Make it Small

It is that time of year again when high school and community college students are taking hard looks at universities and determining where to apply, possibly rushing to meet early-action deadlines.  We have already hosted one Open House on campus, with our largest attendance ever, and will host another group of visitors this coming Sunday, October 28.

One question that I am routinely asked is: “Is it better to go to a small or large school?”  It is clear that there is a tradeoff – bigger can be better, because the implication is that there are more opportunities for students.  This means more majors and minors to select, more clubs to join, and more activities in which to participate.  But one can also make a case for small – not feeling like a number and the potential to have closer relationships with staff and faculty are positives.

But what if you want the best of both worlds?  Then you need to go to a “bigger” school and, as I advise my students, make it small.

Make it small?  That means finding ways to be a part of smaller, more intimate groups on campus.  When I pursued my undergraduate degree, each day was marked by a sea of humanity wandering across a sprawling campus.  It would have been easy to feel like a number.  But I joined a number of groups and participated in a number of activities to “make it small.”  I joined the marching band (yes, I was a band geek playing trumpet) which brought my world down from thousands of students to just a few hundred musicians during rehearsals.  (It was even smaller if you just considered the trumpets!)   I also joined an engineering society; a social fraternity; an honors society; intramural teams; and worked part-time in a research group for a professor.  Each of these interactions made school seem small, and those experiences made my undergraduate experience memorable.

For students still looking to choose a college, I suggest you attend a school with a myriad of degree options that are of interest to you – because statistics show you will likely change your major.  Even if you know your major with certainty, you might want to add other credentials – from minors to study abroad.  A bigger school will provide more of these options.

In addition to the educational offerings, make sure that the school has a number of activities that interest, or might interest, you.  I quickly browsed our offerings at UMass Lowell to discover over 250 student clubs and organizations! The options covered every walk of life,  categorized according to: Academic/Professional (such as those affiliated with a major – like an engineering society – or career); Club Sports; Culturally Oriented; Graduate Student Organizations; Greek Life; Honors Societies; Media; Performing Arts; Service Oriented; Special Interests; and Spiritual.  (See for a list of options with descriptions.)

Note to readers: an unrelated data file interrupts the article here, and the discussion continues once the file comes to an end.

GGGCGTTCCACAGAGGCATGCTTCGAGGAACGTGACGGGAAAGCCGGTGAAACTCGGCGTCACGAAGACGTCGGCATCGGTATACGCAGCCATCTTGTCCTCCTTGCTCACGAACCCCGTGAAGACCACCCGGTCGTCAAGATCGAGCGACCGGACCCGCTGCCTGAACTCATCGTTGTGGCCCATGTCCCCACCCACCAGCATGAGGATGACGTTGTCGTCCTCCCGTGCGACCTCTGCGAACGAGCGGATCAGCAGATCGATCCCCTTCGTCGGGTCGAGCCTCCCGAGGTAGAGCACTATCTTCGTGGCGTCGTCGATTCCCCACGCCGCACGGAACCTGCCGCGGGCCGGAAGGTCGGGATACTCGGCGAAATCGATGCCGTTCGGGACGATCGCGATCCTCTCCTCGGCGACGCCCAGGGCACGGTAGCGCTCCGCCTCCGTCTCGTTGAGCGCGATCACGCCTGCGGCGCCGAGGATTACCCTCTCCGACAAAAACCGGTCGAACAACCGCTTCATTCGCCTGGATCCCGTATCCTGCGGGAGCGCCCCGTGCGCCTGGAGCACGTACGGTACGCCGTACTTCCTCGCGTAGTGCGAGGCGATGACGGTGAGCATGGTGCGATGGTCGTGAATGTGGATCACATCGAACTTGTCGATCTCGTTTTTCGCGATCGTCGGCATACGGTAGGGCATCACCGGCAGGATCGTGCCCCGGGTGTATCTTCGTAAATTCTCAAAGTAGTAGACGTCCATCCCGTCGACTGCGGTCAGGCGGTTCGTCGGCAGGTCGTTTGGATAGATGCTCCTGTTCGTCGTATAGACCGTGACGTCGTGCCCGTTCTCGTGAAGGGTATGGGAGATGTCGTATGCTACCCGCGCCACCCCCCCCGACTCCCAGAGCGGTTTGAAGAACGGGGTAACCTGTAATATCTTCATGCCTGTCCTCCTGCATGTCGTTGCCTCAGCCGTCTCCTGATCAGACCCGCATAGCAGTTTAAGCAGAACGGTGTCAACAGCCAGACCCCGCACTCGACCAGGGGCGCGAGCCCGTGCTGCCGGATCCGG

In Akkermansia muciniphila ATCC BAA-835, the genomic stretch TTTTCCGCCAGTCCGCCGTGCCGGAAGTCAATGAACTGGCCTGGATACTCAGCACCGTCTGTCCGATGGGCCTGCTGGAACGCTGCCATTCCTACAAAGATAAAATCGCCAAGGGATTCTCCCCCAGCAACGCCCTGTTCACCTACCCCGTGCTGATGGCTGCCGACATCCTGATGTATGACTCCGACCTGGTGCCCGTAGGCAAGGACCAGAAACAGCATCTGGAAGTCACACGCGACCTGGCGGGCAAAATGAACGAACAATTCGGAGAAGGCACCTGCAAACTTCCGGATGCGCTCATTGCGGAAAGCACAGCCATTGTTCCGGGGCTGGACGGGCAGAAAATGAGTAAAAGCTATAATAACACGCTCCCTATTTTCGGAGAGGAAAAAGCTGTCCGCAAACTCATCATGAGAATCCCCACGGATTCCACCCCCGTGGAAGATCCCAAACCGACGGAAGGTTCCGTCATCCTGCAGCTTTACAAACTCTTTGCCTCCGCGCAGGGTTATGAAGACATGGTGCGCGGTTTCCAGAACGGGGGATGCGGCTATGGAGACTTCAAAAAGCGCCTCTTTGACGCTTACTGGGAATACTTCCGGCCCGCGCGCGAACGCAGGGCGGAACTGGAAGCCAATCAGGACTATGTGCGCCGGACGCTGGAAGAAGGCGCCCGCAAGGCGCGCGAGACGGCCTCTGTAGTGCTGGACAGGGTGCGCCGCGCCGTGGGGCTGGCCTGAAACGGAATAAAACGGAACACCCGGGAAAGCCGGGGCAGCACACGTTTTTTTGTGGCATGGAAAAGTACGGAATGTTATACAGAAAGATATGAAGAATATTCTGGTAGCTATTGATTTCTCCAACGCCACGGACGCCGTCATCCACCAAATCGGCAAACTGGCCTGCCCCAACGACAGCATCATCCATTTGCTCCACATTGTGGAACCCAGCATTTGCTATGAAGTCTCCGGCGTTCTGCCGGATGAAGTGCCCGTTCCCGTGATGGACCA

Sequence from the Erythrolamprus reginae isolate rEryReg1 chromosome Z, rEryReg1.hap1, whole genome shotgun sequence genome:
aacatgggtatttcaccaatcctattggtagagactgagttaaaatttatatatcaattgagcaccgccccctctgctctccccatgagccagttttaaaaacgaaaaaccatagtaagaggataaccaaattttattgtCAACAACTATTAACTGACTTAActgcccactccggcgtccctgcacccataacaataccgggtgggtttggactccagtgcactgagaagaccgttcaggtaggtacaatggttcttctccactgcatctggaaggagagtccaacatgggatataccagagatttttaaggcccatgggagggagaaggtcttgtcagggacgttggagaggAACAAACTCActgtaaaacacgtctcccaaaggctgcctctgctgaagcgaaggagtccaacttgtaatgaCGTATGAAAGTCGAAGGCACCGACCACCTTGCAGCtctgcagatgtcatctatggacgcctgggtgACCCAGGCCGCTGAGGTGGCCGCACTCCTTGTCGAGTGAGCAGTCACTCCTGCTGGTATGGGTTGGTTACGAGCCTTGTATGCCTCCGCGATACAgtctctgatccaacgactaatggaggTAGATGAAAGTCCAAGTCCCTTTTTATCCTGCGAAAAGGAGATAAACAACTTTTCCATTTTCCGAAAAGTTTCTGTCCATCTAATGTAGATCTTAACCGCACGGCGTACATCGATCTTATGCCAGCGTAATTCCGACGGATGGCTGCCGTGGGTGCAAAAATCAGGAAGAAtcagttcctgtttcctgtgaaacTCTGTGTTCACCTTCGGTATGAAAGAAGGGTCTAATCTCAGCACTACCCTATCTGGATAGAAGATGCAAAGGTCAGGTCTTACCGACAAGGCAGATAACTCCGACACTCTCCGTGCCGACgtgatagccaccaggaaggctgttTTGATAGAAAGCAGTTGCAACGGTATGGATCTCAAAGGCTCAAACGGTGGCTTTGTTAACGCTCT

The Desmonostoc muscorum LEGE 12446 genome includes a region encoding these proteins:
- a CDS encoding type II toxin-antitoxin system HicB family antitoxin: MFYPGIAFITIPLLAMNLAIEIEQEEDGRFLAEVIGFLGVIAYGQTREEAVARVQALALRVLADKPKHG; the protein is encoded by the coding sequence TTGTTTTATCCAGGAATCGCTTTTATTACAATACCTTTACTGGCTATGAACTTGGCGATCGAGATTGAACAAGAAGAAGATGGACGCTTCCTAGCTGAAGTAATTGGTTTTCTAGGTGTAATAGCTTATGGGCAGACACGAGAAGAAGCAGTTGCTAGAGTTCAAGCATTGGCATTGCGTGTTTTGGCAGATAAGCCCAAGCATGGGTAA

Another way to make the experience small is to engage in a Living-Learning Community (at least that is what we call them at UMass Lowell –  Here, students with similar interests are housed together, with weekly programming centered around the theme of interest.  At UMass Lowell, we have 23 LLCs!  The College of Engineering supports three, including “Women in Science and Engineering,” “Developing Leaders in Engineering,” and “LEAF: Leaders in Environmental Advocacy of the Future,” and our students participate in numerous more.  In my interactions with students living in LLCs, they truly enjoy the programming as well as the constant contact with potential study buddies.

In addition to clubs, societies and communities, your university of choice (and perhaps the immediate area) should have a number of opportunities for you to have intimate experiences, such as lectures, debates, shows, and workshops.  Attending these with friends and colleagues, or making new friends and colleagues at these events, can also help make your college experience “small.”

For those already in college, get involved!  Our data shows that students who are engaged in activities with a cohort of students – such as a club, society or living-learning community – are retained at a significantly higher rate than those that are not engaged.  I guarantee that these experiences will also enrich your college experience.

So, yes, I am biased – I prefer a big school because I want every possible experience at my fingertips.  I want the opportunity to try new things and meet new people, as well as continue to participate in activities that I already enjoy.  These experiences and opportunities made my big school experience, small.  UMass Lowell is not huge, but it is big.  For our students, it means we have a comprehensive list of offerings to get involved.  I encourage you to look at our offerings, and see how you can “make it small.”